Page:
CONTEMPORARY ISSUES IN THE JAPANESE AND KOREAN ECONOMIES
- Module Code:
- Unit value:
- Year of study:
- Year 3 of 3 or Year 4 of 4
- Taught in:
- Term 1
This course will encourage students to critically investigate, with a strong awareness of prior history, the complex ongoing transition of the Japanese and South Korean economies towards a dynamic “Capitalism 2.0”, the precise shape of which remains unknowable but the seeds of which are observable. The course will place considerable emphasis on young adults as a mirror of broader economic shifts and as a potential force for change on the way towards new economic realities. As the only course at SOAS that examines crucial trends such as crowdfunding, social entrepreneurship, organisational innovation and female leadership from a global perspective, it is an essential resource for students wishing to meaningfully participate in the new economy as employees, researchers or entrepreneurs in the future.
Module sign-up information for non-departmental open option students
- Required approval: Approval is required from the Law and Social Sciences Faculty Office
- Required pre-requisite module(s): None
- Year of study: 3/Final
- Maximum number of non-departmental students permitted per year: 10
- Weekly timetable: One lecture (2 hours) and one tutorial (1 hour)
Further information on open option modules can be found here
Objectives and learning outcomes of the module
At the end of the course students should be able to:
- Provide a contemporary perspective on Japan & Korea’s socio-economic development and the implications for managerial decision making and evaluate the key management implications across a broad range of socio-economic indicators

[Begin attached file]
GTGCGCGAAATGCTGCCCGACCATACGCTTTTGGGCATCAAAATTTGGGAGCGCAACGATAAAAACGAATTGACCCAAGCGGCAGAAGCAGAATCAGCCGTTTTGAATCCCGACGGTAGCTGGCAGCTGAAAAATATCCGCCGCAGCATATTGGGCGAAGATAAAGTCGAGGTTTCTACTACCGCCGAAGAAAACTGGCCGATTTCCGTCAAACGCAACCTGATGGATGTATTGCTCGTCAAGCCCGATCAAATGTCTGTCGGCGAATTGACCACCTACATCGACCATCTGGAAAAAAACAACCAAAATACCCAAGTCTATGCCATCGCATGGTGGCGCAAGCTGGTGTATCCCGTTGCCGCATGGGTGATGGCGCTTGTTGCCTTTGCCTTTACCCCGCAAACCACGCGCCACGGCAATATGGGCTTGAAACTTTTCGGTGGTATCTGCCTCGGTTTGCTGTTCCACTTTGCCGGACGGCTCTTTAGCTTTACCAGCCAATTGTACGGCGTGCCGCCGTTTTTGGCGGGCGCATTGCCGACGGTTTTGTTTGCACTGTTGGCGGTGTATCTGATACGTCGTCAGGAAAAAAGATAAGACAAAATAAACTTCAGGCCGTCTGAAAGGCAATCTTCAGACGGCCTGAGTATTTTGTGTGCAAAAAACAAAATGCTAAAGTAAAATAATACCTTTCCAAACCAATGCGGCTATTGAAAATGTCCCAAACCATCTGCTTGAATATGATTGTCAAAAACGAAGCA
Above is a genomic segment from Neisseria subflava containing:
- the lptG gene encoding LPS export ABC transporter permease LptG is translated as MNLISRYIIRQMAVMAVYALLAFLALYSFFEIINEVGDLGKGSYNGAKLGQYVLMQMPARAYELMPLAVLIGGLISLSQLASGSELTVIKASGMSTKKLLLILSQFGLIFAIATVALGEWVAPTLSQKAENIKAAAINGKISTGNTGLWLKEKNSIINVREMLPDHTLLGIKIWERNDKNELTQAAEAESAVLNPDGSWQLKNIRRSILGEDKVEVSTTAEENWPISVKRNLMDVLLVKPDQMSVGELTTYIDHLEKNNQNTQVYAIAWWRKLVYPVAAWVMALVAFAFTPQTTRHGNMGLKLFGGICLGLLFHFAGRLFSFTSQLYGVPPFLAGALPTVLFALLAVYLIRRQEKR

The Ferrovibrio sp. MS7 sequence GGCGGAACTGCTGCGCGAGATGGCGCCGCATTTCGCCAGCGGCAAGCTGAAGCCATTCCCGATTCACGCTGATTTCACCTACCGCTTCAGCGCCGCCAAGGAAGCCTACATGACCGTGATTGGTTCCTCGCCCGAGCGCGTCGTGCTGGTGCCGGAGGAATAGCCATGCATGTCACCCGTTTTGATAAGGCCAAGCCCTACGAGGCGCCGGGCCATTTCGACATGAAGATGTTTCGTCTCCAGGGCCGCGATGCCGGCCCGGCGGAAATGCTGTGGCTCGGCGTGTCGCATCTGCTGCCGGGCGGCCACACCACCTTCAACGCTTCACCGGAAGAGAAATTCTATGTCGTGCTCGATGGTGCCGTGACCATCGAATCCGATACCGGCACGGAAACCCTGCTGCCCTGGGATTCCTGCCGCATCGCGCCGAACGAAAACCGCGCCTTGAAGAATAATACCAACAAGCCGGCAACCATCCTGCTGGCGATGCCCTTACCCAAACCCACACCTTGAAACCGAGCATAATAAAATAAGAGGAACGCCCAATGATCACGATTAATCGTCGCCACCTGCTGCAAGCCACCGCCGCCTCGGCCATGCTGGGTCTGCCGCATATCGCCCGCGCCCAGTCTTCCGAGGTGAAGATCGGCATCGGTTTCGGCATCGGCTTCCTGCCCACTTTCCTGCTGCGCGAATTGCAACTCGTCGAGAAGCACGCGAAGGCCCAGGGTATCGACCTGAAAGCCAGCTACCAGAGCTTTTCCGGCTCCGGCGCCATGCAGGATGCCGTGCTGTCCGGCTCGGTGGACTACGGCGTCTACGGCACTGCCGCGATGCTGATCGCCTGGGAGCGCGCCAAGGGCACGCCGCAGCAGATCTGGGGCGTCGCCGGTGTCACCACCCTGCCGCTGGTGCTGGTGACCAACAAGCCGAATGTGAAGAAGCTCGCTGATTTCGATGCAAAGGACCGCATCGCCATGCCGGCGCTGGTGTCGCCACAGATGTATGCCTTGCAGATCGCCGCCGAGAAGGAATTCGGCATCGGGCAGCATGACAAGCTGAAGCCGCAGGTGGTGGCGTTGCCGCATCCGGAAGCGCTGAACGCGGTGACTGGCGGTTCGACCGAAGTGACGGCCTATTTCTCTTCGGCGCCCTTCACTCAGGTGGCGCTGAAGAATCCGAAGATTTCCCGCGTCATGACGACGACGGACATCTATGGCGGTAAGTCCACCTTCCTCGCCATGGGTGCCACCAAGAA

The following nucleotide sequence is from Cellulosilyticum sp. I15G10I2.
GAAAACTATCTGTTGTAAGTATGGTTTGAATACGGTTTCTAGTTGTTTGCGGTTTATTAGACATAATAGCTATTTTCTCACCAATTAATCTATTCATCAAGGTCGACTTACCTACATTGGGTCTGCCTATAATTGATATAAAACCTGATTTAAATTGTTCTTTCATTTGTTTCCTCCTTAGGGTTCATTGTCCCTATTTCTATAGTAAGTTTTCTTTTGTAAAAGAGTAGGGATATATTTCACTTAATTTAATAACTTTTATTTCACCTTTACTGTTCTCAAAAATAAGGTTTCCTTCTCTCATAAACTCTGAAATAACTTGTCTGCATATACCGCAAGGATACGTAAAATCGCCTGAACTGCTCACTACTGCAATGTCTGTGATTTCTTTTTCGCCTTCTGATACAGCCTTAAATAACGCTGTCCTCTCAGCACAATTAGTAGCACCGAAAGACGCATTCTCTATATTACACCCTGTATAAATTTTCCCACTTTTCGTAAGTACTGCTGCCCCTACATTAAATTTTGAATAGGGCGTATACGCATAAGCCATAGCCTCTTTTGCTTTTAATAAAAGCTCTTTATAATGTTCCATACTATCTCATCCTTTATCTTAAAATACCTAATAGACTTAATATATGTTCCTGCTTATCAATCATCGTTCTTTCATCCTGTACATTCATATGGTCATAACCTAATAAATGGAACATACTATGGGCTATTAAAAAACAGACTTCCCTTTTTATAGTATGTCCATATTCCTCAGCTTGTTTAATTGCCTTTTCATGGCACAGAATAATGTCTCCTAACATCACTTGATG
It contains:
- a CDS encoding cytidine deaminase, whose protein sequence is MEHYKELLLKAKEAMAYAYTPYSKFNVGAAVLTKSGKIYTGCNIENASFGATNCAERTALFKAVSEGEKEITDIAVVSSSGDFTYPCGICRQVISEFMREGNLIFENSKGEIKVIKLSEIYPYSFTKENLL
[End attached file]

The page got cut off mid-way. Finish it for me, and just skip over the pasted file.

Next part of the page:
- Discuss the implications of demographic change in modern Japan & Korea , including the economic and social impact of population change
- Evaluate the major contemporary socio-economic challenges faced by Japan & Korea in participating in the global market economy and its implications for international management
- Critically evaluate contemporary changes in Japanese & Korean labour markets and discuss their implications for local and expatriate workforces
- Understand the importance of technology and technological upgrading
- Identify the difficulties as well as future challenges posed by food and energy security in the Japanese and Korean economies
- Interpret the importance of the Japanese and Korean economies in the global economy and the implication of this for international management
- Evaluate the sustainability of current growth rates in these countries and provide insight on how management should deal with the uncertainty posed by this question
Method of assessment
This course is assessed by 30% written coursework and 70% by one two hour examination
- Ibata-Arens, Kathryn. 2009. Innovation and Entrepreneurship in Japan: Politics, Organizations, and High Technology Firms.
- Mikitani, Hiroshi. 2014. Marketplace 3.0: Rewriting the rules of borderless business.
- Song & Lee. 2014. The Samsung Way: Transformational Management Strategies from the World Leader in Innovation and Design.
- Toivonen, Tuukka. 2013. Japan's Emerging Youth Policy: Getting Young Adults Back to Work (Nissan Institute/Routledge Japanese Studies).